Organizing & Leadership

Garden Organizer Handbooks

There are already many wonderfully useful resources out there designed specifically for people like you, who are starting, managing, and/or growing community and school gardens. Enjoy!

  • Tools, American Community Garden Association
    A list of links to: sample forms (i.e. plot registration, land use agreement, release of claims, etc.), community garden start-up guides, and more.
  • Community Gardening Toolkit, University of Missouri Extension
    A non-site specific resource for starting, enhancing, and sustaining community garden projects.  Also includes a bit of background of community garden history and descriptions for different types of gardens.
  • Setting up and running a school garden, Food and Agriculture Organization of the United Nations Rome, 2005
    Just like it’s title indicates, this resource is specific to schools looking to start gardens and planning for their care and development.  Unique aspects of handbook include ideas for classroom connections, market gardening tips, and vegetable fact sheets.
  • From Neglected Parcels to Community Gardens: A Handbook, Wasatch Community Gardens
    A community garden planning handbook for garden leaders with additional information on land use permission and tips for promoting the positive in the face of common community garden challenges.
  • Twin Cities Community Garden Start-up Guide, Gardening Matters, 2007
    A thorough start-up guide for garden leaders with some helpful sample documents.
  • Starting a Community Garden: How to Put Your Plot on the Path to Success, University of Wisconsin Extension
    This 7-page document outlines key steps and tips for starting a community garden.
  • Forsyth Community Gardening: Printed Materials, Forsyth County Cooperative Extension Service, North Carolina
    Here you can find extensive resources on how to start a community garden, legal and safety considerations, garden registration, youth engagement, and a variety of plant and pest links.  Included among the long list of documents is this one-of-a-kind resource: Food Safety for School and Community Gardens.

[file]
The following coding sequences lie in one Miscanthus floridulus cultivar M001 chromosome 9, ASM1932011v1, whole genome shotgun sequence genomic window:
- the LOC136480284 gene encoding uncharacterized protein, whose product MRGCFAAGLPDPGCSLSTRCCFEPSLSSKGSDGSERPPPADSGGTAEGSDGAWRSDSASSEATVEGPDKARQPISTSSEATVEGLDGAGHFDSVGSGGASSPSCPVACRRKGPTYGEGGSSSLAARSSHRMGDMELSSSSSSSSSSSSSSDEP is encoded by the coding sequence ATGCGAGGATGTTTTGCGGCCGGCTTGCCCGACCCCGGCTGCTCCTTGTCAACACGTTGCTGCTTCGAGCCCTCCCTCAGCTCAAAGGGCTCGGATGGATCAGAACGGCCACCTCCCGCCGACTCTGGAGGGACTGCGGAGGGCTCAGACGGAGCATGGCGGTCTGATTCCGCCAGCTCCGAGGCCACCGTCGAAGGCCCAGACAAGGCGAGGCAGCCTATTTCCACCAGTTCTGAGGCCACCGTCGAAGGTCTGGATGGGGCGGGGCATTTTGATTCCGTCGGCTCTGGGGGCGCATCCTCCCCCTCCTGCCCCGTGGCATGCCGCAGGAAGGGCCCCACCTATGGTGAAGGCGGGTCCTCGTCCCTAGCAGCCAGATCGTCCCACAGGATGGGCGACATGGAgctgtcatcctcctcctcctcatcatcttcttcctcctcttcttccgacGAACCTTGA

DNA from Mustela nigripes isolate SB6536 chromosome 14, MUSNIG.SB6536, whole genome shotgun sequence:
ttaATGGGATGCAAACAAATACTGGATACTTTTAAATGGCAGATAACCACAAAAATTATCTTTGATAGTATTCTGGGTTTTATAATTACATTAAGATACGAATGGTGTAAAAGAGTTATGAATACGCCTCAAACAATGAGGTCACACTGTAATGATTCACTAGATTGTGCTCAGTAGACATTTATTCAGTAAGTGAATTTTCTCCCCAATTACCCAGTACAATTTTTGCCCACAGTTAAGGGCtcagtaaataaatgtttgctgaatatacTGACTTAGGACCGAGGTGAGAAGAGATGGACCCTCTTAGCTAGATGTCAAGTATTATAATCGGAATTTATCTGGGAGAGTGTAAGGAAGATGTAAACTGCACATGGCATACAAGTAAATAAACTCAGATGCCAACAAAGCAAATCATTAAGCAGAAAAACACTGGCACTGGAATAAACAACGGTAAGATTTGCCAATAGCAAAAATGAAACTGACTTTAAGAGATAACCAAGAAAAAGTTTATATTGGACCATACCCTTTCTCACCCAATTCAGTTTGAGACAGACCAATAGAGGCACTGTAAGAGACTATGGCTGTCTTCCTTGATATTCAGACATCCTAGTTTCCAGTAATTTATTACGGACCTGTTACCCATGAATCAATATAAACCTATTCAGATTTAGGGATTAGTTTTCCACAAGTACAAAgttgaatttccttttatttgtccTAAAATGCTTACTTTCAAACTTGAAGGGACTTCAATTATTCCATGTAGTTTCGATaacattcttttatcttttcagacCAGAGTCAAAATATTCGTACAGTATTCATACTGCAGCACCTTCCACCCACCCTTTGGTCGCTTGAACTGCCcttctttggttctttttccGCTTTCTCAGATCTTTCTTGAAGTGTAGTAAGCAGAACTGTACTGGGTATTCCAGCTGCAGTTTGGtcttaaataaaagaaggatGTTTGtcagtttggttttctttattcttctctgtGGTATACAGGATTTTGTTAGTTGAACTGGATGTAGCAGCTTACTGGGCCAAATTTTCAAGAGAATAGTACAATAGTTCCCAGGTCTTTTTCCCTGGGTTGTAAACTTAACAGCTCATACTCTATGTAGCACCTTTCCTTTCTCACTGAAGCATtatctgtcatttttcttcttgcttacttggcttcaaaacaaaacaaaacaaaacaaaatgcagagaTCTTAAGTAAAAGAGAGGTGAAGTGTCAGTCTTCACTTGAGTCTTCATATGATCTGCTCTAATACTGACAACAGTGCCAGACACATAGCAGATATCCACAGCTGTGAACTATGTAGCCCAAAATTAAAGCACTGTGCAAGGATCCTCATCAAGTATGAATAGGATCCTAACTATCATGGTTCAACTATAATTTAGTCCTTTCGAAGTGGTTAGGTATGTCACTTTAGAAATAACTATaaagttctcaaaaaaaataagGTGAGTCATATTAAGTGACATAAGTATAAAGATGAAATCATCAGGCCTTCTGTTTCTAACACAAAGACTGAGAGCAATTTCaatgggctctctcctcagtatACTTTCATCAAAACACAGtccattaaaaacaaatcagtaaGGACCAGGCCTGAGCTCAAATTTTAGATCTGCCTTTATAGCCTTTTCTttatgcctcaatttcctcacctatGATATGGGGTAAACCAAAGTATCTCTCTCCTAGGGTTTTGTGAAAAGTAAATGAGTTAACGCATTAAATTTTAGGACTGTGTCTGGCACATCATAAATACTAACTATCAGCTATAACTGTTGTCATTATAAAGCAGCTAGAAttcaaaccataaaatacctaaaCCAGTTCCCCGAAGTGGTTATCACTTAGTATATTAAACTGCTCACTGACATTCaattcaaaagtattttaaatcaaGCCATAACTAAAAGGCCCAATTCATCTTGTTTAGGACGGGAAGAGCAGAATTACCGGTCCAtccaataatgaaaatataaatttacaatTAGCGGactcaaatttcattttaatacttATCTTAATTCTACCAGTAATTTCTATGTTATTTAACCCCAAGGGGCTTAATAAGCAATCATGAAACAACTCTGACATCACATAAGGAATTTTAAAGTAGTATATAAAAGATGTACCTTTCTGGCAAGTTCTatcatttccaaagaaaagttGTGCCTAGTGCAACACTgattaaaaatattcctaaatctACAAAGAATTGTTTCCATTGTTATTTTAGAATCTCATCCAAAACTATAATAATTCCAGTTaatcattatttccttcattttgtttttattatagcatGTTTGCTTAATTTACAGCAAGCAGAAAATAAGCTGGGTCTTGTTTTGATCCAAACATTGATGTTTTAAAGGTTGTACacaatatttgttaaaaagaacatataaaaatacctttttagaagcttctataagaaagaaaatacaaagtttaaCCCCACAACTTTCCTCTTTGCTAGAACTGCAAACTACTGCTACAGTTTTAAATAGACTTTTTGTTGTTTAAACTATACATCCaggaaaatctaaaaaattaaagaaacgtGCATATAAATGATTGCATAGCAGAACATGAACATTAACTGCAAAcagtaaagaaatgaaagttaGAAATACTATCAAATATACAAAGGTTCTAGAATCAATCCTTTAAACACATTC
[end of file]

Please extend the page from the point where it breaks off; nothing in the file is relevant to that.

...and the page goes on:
• CAC’s New Garden Guide: Starting and Growing a Community Garden, Community Action Coalition for South Central WI, Inc.
    This community garden guide provides tools for starting and sustaining a garden with the notables of an in-depth site-analysis worksheet, garden evaluation tools, and an asset mapping exercise.
  • Building a Community Garden in Your Park: Opportunities for Health, Community, and Recreation, Grow Your Park Initiative, National Recreation and Park Association
    A specific resource for park-based community gardens with resources useful for any community garden, including a community garden planning timeline, common obstacles and opportunities related to building a community garden, garden design tips, growing tips, inspiring photos and stories, and resources.
  • Why Every Church Should Plant a Garden…and How, A Rocha USA
    A specific resource for church-based with a thorough section on engagement.
  • Orange County Community Gardeners Guide, University of Florida and Orange County Extension Education Center
    This resource on starting and managing a community garden includes a wealth of sample forms and documents.
  • Community Garden Policy Reference Guide, Public Health Law Center, William Mitchell College of Law
    This garden leader guide has a unique layout that divides the various community garden planning and management tasks into four sections: local government considerations, land-use planning and zoning, community garden group considerations, and liability.  Within each section each topic is covered as it relates to a specific population: general, policymakers, and gardeners.
  • A Community Garden Manifesto, Newcastle Community Garden Project
    All the way from Callaghan, Australia, this document looks at the community-side of community gardens, addressing issues from “Who’s in charge?” to “Valuing what we do” from the perspective of a variety of gardeners and garden leaders.

Best Practices

This is our compilation of “best practices” for starting, and sustaining community and school gardens and associated programs.

Leadership Team

We’ve already said it and we’ll say it again: don’t go it alone! The following tips will help you think about who to involve, how to involve them, and how you’re going to work together.

Supporting Your Gardeners

As a garden leader, you know better than anybody that community and school gardens are as much about garden community as they are about gardens. Here-in lies your role as an organizer–how do you organize the people in your garden? Over the many years, garden leaders have formed and refined some great tools for at once supporting gardens and people.

Problem-solving

Many community and school gardens face similar challenges and, even though each garden is unique, there is much that we can learn from each other regarding how we build solutions.

Celebration

We haven’t forgotten (and hope you don’t either) the importance of celebrating–in your garden, with your gardeners, with the broader community! Celebrate the seasons, your garden’s growth, volunteer contributions, and your friendly garden community! Even though celebrating often ends up at the bottom of our lists (even as it did here), we should recognize its equal importance in growing our gardens. Celebrating builds community, keeps up team morale, and provides opportunities for others (i.e. community members, funders, government officials) to see the value in your project.

For more resources and tips on starting a garden and leading its development, return to Coordinating Tools.